¶4 In this connection it is urged by defendants that no recovery can be had on the bond for the reason that the material furnished by plaintiffs was not actually used in the construction of the culverts. The evidence shows that the material was used in the construction of concrete forms made for the purpose of holding the concrete. After the work was completed, these forms were removed and were not actually used in the permanent structure of the culverts. They were a necessary part of the construction of the culverts; the lumber was sawed up into small pieces, and, after the forms were removed from the structure, the material so used, except 1,500 feet thereof of the value of $ 75, was absolutely valueless and could not be used in building other forms; it was hauled away by farmers to be used as kindling wood. This evidence we think is sufficient to establish that the material was actually used and consumed in the construction of the culverts, and the surety on the bond is therefore liable for the same.
¶5 Defendants rely on the case of Pickering Lbr. Co. v. Fuller, 117 Okla. 53, 244 P. 760. In that case the action was by a materialman to recover on a road construction bond for material used in constructing concrete forms, for the erection of a temporary building for the storage of cement, and for the bin in which cement was mixed. The court there held the surety on the bond not liable for the material. In that case, the evidence showed that the material used in the construction on the building and the mixing bin was not rendered worthless by its use. The contractor testified that the building and mixer were not moved to another job for the reason that it was less expensive to buy new material for the new building and mixer than to remove the old ones. The cement forms in that case were moved from job to job and so used until worn out. There was no evidence there, as is in the instant case, that the material used in the concrete structure was only used on the job for which it was purchased and was rendered worthless by its use, and that it could not have been used on other work. This we think distinguishes the case relied upon from the case at bar. The trial court in the instant case specifically found that the material furnished, except 1,500 feet of the value of $ 75, for which recovery was disallowed, was actually used and consumed in the construction of the culverts and could not be removed and used on any other project. Under this finding, which is sustained by the evidence, we think the judgment of the trial court is sustained by the great weight of authority.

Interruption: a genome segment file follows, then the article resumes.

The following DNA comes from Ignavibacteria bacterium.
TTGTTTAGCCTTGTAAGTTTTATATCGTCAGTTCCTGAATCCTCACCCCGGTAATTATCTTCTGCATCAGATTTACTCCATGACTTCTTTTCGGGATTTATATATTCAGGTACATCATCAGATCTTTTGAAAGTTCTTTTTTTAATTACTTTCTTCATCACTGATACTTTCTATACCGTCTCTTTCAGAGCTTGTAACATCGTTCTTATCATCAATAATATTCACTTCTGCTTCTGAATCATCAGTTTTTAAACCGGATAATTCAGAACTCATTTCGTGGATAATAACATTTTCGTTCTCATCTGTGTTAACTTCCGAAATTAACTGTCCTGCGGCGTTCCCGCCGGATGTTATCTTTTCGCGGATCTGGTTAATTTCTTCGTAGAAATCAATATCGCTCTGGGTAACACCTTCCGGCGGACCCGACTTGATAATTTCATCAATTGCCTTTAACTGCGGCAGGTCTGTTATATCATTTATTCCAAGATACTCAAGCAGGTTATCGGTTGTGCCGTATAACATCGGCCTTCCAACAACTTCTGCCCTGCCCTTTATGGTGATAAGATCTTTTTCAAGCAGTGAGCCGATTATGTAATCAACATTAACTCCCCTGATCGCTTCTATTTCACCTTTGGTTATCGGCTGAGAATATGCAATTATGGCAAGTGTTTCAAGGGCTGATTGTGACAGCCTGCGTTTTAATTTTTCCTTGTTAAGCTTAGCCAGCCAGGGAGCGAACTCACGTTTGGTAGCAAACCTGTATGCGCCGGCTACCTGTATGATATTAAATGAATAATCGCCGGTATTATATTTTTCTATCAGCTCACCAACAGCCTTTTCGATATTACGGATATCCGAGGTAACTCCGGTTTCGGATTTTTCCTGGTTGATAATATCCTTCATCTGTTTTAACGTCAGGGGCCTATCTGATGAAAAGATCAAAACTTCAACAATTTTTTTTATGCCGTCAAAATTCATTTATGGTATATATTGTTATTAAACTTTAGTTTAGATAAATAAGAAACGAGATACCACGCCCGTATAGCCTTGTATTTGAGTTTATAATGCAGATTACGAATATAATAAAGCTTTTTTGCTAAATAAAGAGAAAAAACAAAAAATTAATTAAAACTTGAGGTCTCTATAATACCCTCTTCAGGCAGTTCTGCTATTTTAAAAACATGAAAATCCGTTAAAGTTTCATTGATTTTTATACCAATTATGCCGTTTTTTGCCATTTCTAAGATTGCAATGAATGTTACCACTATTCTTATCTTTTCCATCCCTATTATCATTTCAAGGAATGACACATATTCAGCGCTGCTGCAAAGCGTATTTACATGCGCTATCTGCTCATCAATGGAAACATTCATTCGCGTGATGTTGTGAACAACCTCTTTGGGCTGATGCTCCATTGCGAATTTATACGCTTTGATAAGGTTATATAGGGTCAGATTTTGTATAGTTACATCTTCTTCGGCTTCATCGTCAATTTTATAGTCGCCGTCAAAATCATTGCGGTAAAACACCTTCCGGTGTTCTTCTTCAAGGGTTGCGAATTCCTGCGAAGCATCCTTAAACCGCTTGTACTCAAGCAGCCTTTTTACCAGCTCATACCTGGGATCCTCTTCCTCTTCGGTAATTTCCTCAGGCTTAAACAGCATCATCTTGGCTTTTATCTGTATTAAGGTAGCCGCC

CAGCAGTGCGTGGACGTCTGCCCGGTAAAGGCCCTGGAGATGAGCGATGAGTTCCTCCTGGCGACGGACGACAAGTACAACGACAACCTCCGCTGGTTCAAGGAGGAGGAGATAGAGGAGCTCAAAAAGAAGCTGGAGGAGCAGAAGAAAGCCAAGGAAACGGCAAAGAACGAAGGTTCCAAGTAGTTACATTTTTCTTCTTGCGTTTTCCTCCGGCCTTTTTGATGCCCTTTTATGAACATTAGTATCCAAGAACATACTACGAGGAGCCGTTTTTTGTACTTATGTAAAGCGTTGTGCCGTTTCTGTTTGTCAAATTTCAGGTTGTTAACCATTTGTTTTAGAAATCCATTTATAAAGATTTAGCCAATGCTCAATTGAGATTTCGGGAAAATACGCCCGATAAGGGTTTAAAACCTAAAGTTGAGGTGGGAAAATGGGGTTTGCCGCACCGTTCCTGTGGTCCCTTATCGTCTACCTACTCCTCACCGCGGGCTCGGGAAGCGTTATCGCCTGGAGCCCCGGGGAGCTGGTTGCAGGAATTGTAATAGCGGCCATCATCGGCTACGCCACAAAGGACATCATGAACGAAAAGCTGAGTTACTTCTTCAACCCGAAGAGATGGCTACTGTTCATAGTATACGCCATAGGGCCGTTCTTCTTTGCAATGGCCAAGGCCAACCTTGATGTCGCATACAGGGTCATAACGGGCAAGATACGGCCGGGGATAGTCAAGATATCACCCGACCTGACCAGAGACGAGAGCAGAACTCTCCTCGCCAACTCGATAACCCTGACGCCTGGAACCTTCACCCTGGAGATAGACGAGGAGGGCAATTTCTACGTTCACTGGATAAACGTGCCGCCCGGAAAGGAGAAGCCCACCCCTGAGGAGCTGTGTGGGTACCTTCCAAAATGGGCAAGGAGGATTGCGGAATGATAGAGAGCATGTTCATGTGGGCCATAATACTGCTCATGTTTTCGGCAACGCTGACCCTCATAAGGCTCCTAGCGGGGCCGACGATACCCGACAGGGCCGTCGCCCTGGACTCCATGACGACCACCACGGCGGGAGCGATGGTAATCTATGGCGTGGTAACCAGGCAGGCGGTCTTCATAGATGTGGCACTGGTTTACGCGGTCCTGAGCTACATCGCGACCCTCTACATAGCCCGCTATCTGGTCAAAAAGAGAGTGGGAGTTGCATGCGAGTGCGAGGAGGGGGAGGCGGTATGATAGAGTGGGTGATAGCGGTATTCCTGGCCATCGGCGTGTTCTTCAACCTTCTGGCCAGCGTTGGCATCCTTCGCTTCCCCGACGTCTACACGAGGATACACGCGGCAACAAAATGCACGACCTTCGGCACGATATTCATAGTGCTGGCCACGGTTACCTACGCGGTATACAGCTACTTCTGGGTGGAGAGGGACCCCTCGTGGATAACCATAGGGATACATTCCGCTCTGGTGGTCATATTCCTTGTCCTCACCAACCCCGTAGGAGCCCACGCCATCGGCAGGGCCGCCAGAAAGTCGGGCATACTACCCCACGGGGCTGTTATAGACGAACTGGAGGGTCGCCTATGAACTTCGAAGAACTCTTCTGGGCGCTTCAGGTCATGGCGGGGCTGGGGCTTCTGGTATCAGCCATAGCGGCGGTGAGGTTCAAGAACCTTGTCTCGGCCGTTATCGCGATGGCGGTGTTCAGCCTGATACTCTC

¶6 In the case of Chicago Lbr. Co. v. Douglas (Kan.) 131 P. 563, the following rule is announced:
"Lumber furnished for and used in the making of forms for a concrete structure as provided in the contract and specifications for its erection, and which is largely consumed and rendered valueless by such use, is material within the meaning of the Mechanic's Lien Law, * * * and of the provision of a bond given by a surety company in the form provided for in section 660, Code Civ. Proc., * * * the obligation of which is that the contractor will 'pay all indebtedness incurred for labor and material furnished and used in and about said contract work, or which might become the basis of a lien'"